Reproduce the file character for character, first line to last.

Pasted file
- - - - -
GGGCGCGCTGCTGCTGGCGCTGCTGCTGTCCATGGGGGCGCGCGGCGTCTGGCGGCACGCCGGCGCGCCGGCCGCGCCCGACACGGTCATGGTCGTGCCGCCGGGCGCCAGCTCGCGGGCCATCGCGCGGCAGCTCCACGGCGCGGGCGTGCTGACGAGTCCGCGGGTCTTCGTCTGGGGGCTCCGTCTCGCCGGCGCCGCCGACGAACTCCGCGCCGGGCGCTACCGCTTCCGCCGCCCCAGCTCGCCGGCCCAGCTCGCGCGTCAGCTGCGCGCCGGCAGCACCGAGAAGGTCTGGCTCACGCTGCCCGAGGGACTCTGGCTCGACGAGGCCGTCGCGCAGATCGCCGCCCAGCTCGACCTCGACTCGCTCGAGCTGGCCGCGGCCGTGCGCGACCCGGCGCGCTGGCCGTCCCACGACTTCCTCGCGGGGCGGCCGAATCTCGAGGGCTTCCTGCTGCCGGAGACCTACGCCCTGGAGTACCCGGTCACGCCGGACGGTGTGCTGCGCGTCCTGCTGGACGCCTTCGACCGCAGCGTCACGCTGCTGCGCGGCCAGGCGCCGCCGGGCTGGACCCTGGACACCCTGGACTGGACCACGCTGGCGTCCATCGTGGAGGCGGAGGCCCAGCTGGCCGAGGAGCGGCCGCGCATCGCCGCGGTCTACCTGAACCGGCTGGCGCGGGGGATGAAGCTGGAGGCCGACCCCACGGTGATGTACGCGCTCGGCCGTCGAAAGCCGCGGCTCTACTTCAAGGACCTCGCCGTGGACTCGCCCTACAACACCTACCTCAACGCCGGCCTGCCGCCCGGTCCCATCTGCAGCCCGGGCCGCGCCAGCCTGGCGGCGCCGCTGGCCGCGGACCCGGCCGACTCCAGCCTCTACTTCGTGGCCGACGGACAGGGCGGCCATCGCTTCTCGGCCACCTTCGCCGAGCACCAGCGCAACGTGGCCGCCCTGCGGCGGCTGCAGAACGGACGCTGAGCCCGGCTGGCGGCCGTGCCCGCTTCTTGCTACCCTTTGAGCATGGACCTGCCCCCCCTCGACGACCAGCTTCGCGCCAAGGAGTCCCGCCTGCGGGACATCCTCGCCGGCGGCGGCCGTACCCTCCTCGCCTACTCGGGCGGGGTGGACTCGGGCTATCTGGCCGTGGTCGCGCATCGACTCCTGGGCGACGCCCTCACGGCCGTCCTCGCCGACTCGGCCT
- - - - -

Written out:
GGGCGCGCTGCTGCTGGCGCTGCTGCTGTCCATGGGGGCGCGCGGCGTCTGGCGGCACGCCGGCGCGCCGGCCGCGCCCGACACGGTCATGGTCGTGCCGCCGGGCGCCAGCTCGCGGGCCATCGCGCGGCAGCTCCACGGCGCGGGCGTGCTGACGAGTCCGCGGGTCTTCGTCTGGGGGCTCCGTCTCGCCGGCGCCGCCGACGAACTCCGCGCCGGGCGCTACCGCTTCCGCCGCCCCAGCTCGCCGGCCCAGCTCGCGCGTCAGCTGCGCGCCGGCAGCACCGAGAAGGTCTGGCTCACGCTGCCCGAGGGACTCTGGCTCGACGAGGCCGTCGCGCAGATCGCCGCCCAGCTCGACCTCGACTCGCTCGAGCTGGCCGCGGCCGTGCGCGACCCGGCGCGCTGGCCGTCCCACGACTTCCTCGCGGGGCGGCCGAATCTCGAGGGCTTCCTGCTGCCGGAGACCTACGCCCTGGAGTACCCGGTCACGCCGGACGGTGTGCTGCGCGTCCTGCTGGACGCCTTCGACCGCAGCGTCACGCTGCTGCGCGGCCAGGCGCCGCCGGGCTGGACCCTGGACACCCTGGACTGGACCACGCTGGCGTCCATCGTGGAGGCGGAGGCCCAGCTGGCCGAGGAGCGGCCGCGCATCGCCGCGGTCTACCTGAACCGGCTGGCGCGGGGGATGAAGCTGGAGGCCGACCCCACGGTGATGTACGCGCTCGGCCGTCGAAAGCCGCGGCTCTACTTCAAGGACCTCGCCGTGGACTCGCCCTACAACACCTACCTCAACGCCGGCCTGCCGCCCGGTCCCATCTGCAGCCCGGGCCGCGCCAGCCTGGCGGCGCCGCTGGCCGCGGACCCGGCCGACTCCAGCCTCTACTTCGTGGCCGACGGACAGGGCGGCCATCGCTTCTCGGCCACCTTCGCCGAGCACCAGCGCAACGTGGCCGCCCTGCGGCGGCTGCAGAACGGACGCTGAGCCCGGCTGGCGGCCGTGCCCGCTTCTTGCTACCCTTTGAGCATGGACCTGCCCCCCCTCGACGACCAGCTTCGCGCCAAGGAGTCCCGCCTGCGGGACATCCTCGCCGGCGGCGGCCGTACCCTCCTCGCCTACTCGGGCGGGGTGGACTCGGGCTATCTGGCCGTGGTCGCGCATCGACTCCTGGGCGACGCCCTCACGGCCGTCCTCGCCGACTCGGCCT